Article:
# Choice of box size and weights for a forest plot from random effects meta-analysis

I am doing a random-effects meta-analysis where the variable is measured in standardized mean differences. The actual measures vary, but are related to drug use in rats and control vs. treatment. I used SMD because the measures vary in scale.

For the forest plot, I am considering how to scale the size of the boxes for each study and for the overall effect.

There doesn't seem to be a standard method - some use sample size (bigger samples = wider boxes), some use inverse of the variance (smaller variance, wider boxes), some use the Der Simonian Laird estimates (which modify inverse variance by adding a constant) and some use "quality" of a study (with quality being defined in various ways).

Is there a current best practice?

What are the pros and cons of each of the above (or any others)?

How to scale the squares in a forest plot?

I'd argue for scaling the size (area) of the squares proportional to the weight that the study contributed to the meta-analysis. By scaling by weight, the area of the square is a direct visual cue of the relative impact a study had on the summary effect. The weight is among other things proportional to the standard error (precision) which, in turn, is usually (but not always!) directly related to the study sample size. This makes the most sense to me because the forest plot is a visual display of a statistical analysis which, in effect, is a weighted mean. Scaling by quality seems problematic to me because quality is difficult to measure objectively and the summary effect is not calculated using "quality-weights" (at least I've never seen it).

This seems to be supported by a number of authors. Steff Lewis and Mike Clarke$$^{}$$ go into the history of the forest plot and write

The area of each square was proportional to the weight that the individual study contributed to the meta­ analysis.

Michael Borenstein et al.$$^{}$$ recommend the same when they explain

[...] the point is a box, proportional (in area) to that study’s weight in the analysis.

This is again mirrored in Jonathan Sterne's book$$^{}$$:

The size of the plotting symbol for the point estimate in each study is proportional to the weight that each trial contributes in the meta-analysis.

Lastly, in The Handbook of Research Synthesis and Meta-Analysis$$^{}$$ we read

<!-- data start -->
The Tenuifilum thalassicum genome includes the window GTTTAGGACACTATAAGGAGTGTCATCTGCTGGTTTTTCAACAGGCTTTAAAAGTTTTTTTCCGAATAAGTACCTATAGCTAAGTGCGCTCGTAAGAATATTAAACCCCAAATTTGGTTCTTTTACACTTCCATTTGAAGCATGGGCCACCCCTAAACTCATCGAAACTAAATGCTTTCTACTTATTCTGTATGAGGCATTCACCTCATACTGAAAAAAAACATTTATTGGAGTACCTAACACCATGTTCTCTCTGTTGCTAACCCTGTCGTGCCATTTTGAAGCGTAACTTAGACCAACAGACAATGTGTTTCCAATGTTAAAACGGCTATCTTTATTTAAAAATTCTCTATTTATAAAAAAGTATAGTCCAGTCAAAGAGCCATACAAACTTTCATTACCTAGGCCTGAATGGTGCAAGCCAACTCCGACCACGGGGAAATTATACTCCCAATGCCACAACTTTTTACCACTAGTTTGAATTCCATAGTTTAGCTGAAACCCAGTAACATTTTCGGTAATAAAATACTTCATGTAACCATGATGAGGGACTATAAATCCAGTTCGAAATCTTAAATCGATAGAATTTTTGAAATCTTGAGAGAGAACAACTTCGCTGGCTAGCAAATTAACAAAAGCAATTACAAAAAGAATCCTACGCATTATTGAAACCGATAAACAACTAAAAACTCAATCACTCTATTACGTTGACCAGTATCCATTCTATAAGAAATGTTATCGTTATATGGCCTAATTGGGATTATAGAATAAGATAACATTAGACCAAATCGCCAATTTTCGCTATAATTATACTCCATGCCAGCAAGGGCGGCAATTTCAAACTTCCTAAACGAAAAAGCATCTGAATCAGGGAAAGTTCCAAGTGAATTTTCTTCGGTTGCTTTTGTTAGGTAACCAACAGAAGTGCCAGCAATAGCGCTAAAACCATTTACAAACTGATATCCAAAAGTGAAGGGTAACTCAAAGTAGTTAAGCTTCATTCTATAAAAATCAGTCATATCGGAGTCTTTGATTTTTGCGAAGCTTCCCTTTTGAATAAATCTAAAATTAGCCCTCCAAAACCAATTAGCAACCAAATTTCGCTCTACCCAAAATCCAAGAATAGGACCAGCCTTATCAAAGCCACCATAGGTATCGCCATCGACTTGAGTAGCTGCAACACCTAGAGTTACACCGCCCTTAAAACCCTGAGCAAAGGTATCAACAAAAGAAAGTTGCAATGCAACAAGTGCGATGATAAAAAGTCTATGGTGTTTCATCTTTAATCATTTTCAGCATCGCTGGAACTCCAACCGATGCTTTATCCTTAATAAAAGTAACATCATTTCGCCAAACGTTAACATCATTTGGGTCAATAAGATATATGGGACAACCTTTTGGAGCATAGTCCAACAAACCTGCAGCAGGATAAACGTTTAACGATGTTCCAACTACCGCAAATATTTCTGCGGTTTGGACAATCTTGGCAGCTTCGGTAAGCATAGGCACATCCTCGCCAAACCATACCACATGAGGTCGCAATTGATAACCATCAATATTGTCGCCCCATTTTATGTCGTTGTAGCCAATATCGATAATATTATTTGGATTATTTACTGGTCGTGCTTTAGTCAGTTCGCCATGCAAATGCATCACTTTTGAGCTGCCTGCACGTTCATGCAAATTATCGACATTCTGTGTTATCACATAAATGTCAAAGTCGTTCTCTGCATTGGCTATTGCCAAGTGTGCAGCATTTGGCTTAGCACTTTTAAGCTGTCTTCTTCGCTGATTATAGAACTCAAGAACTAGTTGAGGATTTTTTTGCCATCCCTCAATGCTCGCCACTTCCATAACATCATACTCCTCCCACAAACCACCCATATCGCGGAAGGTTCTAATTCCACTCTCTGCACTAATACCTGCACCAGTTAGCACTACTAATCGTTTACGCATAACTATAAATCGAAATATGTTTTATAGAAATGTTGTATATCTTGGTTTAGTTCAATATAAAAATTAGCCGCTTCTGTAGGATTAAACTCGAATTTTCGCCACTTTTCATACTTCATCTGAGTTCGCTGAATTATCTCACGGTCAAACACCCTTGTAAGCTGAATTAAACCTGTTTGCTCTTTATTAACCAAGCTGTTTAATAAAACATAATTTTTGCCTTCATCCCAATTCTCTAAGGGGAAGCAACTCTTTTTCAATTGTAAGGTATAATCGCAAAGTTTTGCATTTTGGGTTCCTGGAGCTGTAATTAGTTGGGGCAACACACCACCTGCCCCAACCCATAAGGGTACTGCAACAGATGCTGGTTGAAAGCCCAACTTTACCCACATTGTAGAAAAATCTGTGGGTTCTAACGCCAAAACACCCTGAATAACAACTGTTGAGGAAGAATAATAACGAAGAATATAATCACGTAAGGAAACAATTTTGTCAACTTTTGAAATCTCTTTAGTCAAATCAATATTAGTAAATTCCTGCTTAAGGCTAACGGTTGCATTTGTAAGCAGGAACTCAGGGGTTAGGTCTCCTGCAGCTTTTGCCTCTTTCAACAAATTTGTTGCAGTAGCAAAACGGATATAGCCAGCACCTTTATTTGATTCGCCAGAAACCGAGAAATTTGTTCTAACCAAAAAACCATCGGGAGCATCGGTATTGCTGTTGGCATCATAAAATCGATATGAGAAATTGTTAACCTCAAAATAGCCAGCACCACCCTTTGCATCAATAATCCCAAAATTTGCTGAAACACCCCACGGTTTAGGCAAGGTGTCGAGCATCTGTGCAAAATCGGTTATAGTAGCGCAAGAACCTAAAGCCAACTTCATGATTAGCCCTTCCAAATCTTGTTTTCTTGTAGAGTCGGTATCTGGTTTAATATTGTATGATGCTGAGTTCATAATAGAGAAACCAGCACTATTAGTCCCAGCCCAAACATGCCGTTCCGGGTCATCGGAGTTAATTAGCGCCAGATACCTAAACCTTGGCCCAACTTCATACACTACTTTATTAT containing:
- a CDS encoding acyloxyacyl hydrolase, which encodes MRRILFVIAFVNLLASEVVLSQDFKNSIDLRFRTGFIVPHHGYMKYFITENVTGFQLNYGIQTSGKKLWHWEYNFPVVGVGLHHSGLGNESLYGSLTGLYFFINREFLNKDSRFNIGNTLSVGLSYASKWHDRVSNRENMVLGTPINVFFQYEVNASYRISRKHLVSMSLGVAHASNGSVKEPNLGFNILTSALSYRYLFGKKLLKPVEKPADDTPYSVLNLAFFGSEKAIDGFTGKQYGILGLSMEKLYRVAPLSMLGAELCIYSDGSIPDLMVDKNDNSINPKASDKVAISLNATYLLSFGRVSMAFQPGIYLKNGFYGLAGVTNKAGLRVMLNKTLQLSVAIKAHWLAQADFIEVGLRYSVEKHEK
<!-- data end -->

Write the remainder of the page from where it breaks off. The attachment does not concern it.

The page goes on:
In this plot, each study is represented by a square, bounded on either side by a confidence interval. The location of each square on the horizontal axis represents the effect size for that study. The confidence interval represents the precision with which the effect size has been estimated, and the size of each square is proportional to the weight that will be assigned to the study when computing the combined effect.

A disadvantage of this approach becomes obvious when you want to present the results of a fixed-effects and a random-effects meta-analysis (or just two different analysis methods) in the same forest plot. Different analysis methods likely assign different weights to the studies and so the scaling of the area of the squares becomes ambiguous.

Estimators of between-study variance: Which one to use?

The metafor package for R offers no less than nine different estimators for the amount of heterogeneity:

• DerSimonian-Laird
• Hedges
• Hunter-Schmidt
• Sidik-Jonkman
• Maximum-likelihood
• Restricted maximum-likelihood (REML)
• Empirical Bayes
• Paule-Mandel
• Generalized Q-statistic

Descriptions of these estimators can be found in references $$[4, 5, 6, 7, 8]$$. The question remains which one to use? Veroniki et al.$$^{}$$ and Langan et al.$$^{}$$ recommend the Paule-Mandel estimator or restricted maximum likelihood based on simulation studies. A never publication by Langan et al.$$^{}$$ made the following recommendations: References

$$$$ Lewis Steff, Clarke Mike. Forest plots: trying to see the wood and the trees BMJ. 2001. 322:1479 [link]

$$$$ Michael Borenstein, Larry V. Hedges, Julian P.T. Higgins, Hannah R. Rothstein. Introduction to Meta-Analysis. Wiley 2009.

$$$$ Jonathan Sterne. Meta-Analysis: An Updated Collection from the Stata Journal. Stata Press 2009.

$$$$ Harris Cooper, Larry V. Hedges, Jeffrey C. Valentine (ed). The Handbook of Research Synthesis and Meta-Analysis. 2nd ed. Russell Sage Foundation 2009.

$$$$ Rebecca DerSimonian, Raghu Kacker. Random-effects model for meta-analysis of clinical trials: An update. Contemp Clin Trials 28. 2007. 105-114. [link]

$$$$ Wolfgang Viechtbauer, José Antonio López-López. A Comparison of Procedures to Test for Moderators in Mixed-Effects Meta-Regression Models. Psychological Methods 20(3). 2015. 360-374. [link]

$$$$ Areti Angeliki Veroniki et al. Methods to estimate the between-study variance and its uncertainty in meta-analysis. Res Syn Meth 7. 2016. 55-79. [link]

$$$$ Dean Langan, Julian PT Higgins, Mark Simmonds. Comparative performance of heterogeneity variance estimators in meta-analysis: a review of simulation studies. Res Syn Meth 8. 2017. 181-198. [link]

$$$$ Dean Langan et al. A comparison of heterogeneity variance estimators in simulated random-effects meta-analyses. Res Syn Meth 10. 2019. 83-98. [link]

• Thanks! I will check these references. But one question is what these weights should be. As I understand it, in a fixed effect meta-analysis the weights are proportional to the inverse of the variances; but in a random effects MA, people recommend different things, including the Der Simonian Laird weights. Would you recommend those? – Peter Flom Feb 10 at 11:26
• @PeterFlom-ReinstateMonica I updated the answer. It seems to me that REML is a good default choice. – COOLSerdash Feb 10 at 12:07